Political History Today
Political Resources Waiting to Be Mined
It felt like throwing a party where no one came. Soon after its establishment in 1975, the Senate Historical Office obtained funds to host a conference on the history of the Senate. Invitations to participate went out to the historians who had published the most prominent books in the field—and they all declined. Each scholar had gravitated to a different area of research outside the political arena, concerned perhaps about losing traction in a profession that was rapidly abandoning political history.
Since the funds were still available, the Historical Office redesigned the conference to focus instead on the dramatic growth in size and other problems related to modern senatorial manuscript collections. That program mixed researchers, archivists, and congressional staff, and resulted in a volume entitled Conference on the Research Use and Disposition of Senators' Papers (1978). Participants made clear the scope of the problems facing both those trying to preserve recent political manuscript collections and those trying to use them. In his remarks, William Leuchtenburg provided a long list of significant senators whose papers had been destroyed. Other speakers described libraries and archives that had acquired senators' papers without the funds or staff to process and open them, and collections that were so unmanageable as to defy researchers' efforts to make sense of them.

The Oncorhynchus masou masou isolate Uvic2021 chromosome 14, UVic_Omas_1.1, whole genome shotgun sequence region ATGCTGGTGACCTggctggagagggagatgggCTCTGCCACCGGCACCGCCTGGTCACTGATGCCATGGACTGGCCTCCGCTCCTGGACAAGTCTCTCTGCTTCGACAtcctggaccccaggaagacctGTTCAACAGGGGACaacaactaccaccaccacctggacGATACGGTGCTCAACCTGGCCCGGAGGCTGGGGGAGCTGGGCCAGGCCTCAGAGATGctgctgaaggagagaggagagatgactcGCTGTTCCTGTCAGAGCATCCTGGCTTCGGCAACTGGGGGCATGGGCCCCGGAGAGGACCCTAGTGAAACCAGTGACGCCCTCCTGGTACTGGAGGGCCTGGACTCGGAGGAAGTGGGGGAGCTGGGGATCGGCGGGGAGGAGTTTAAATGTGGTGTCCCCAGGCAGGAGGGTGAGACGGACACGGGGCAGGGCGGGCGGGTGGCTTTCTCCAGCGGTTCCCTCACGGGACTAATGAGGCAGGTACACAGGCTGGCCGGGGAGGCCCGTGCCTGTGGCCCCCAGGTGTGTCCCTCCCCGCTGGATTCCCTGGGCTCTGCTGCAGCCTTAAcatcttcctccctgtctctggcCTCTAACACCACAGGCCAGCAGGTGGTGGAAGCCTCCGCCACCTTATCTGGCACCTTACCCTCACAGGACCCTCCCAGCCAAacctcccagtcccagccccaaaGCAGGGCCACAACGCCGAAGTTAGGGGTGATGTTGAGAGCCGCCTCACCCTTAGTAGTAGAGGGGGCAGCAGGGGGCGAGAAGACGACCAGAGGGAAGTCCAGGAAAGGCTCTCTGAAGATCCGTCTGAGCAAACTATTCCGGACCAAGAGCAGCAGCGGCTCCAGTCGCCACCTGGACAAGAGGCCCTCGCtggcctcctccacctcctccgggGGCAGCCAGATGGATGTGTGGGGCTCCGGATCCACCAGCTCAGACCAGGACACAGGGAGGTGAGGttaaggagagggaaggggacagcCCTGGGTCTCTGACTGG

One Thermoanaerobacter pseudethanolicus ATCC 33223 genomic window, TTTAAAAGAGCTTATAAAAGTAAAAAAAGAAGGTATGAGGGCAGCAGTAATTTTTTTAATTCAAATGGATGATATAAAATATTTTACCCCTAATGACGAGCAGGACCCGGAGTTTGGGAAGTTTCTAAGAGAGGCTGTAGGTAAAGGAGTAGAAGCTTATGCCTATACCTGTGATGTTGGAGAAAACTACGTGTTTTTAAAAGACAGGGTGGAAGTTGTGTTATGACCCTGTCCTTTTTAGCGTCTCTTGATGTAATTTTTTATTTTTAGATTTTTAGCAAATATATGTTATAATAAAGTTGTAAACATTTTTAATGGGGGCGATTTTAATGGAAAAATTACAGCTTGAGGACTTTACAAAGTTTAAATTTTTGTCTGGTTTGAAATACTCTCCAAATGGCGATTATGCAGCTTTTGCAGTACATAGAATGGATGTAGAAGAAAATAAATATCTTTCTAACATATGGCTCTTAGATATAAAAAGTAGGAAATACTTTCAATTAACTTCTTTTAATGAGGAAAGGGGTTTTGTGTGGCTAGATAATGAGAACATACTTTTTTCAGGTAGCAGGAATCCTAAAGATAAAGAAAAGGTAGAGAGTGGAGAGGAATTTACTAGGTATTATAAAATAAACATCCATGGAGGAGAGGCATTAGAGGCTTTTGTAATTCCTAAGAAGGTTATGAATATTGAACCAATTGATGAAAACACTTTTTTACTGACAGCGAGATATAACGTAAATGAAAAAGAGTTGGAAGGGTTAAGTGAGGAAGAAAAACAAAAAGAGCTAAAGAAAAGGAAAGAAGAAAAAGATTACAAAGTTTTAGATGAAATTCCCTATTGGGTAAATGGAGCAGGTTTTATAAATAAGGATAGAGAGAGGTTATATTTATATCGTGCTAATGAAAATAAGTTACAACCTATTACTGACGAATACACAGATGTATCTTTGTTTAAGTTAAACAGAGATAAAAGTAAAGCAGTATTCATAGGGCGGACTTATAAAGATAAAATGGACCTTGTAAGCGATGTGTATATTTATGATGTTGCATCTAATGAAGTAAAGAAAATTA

Two years after that conference, Ronald Reagan's election as president, and the first Republican majority in the Senate in a quarter century, created a seismic shift in Washington. Thirteen senior senators, each with decades of service, lost races for renomination or re-election. Very few of the departing senators had made arrangements for archiving their papers, and yet all had to vacate their offices before the next Congress began. To provide assistance, the Senate historians divided up the list and knocked on doors, to be greeted as morosely as if we were undertakers. At that same time, the outgoing majority leader, Robert C. Byrd, introduced and won passage of a resolution setting the first timetables for opening Senate committee records at the National Archives. Before then, all Senate records had been closed until a researcher requested access, and such requests were considered on a case-by-case basis. Senator Byrd's resolution opened all closed records automatically after 20 years, except for records that pertained to investigations, personal privacy, or national security, which could be sealed for up to 50 years. The House of Representatives later adopted a similar resolution, opening most of its records automatically after 30 years.